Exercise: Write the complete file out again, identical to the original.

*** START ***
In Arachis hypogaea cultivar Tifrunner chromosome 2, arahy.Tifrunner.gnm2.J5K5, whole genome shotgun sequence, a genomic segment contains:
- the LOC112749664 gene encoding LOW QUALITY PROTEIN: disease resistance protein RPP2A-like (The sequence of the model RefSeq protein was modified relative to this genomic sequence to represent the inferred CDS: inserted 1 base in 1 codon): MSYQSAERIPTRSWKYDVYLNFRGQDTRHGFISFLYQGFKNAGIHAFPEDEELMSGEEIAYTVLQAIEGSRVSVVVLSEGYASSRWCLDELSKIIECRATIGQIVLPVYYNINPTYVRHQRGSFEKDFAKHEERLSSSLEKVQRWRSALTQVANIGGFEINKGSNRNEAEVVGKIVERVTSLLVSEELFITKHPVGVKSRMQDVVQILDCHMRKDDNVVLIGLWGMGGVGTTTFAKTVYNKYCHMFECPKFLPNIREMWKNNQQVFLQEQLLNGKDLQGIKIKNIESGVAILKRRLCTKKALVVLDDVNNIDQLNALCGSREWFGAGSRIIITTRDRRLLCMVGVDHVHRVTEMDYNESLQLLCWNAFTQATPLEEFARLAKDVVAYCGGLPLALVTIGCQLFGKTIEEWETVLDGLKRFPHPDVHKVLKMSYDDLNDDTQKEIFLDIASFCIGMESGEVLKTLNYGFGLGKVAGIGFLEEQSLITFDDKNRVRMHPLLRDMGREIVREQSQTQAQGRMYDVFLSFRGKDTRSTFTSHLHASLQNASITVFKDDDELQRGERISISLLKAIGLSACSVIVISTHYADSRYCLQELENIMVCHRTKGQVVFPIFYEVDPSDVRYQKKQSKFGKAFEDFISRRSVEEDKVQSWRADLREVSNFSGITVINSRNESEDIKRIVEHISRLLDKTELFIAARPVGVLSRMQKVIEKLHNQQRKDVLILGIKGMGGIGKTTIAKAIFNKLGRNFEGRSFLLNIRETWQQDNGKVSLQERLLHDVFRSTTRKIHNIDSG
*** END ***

In Arachis hypogaea cultivar Tifrunner chromosome 2, arahy.Tifrunner.gnm2.J5K5, whole genome shotgun sequence, a genomic segment contains:
- the LOC112749664 gene encoding LOW QUALITY PROTEIN: disease resistance protein RPP2A-like (The sequence of the model RefSeq protein was modified relative to this genomic sequence to represent the inferred CDS: inserted 1 base in 1 codon): MSYQSAERIPTRSWKYDVYLNFRGQDTRHGFISFLYQGFKNAGIHAFPEDEELMSGEEIAYTVLQAIEGSRVSVVVLSEGYASSRWCLDELSKIIECRATIGQIVLPVYYNINPTYVRHQRGSFEKDFAKHEERLSSSLEKVQRWRSALTQVANIGGFEINKGSNRNEAEVVGKIVERVTSLLVSEELFITKHPVGVKSRMQDVVQILDCHMRKDDNVVLIGLWGMGGVGTTTFAKTVYNKYCHMFECPKFLPNIREMWKNNQQVFLQEQLLNGKDLQGIKIKNIESGVAILKRRLCTKKALVVLDDVNNIDQLNALCGSREWFGAGSRIIITTRDRRLLCMVGVDHVHRVTEMDYNESLQLLCWNAFTQATPLEEFARLAKDVVAYCGGLPLALVTIGCQLFGKTIEEWETVLDGLKRFPHPDVHKVLKMSYDDLNDDTQKEIFLDIASFCIGMESGEVLKTLNYGFGLGKVAGIGFLEEQSLITFDDKNRVRMHPLLRDMGREIVREQSQTQAQGRMYDVFLSFRGKDTRSTFTSHLHASLQNASITVFKDDDELQRGERISISLLKAIGLSACSVIVISTHYADSRYCLQELENIMVCHRTKGQVVFPIFYEVDPSDVRYQKKQSKFGKAFEDFISRRSVEEDKVQSWRADLREVSNFSGITVINSRNESEDIKRIVEHISRLLDKTELFIAARPVGVLSRMQKVIEKLHNQQRKDVLILGIKGMGGIGKTTIAKAIFNKLGRNFEGRSFLLNIRETWQQDNGKVSLQERLLHDVFRSTTRKIHNIDSG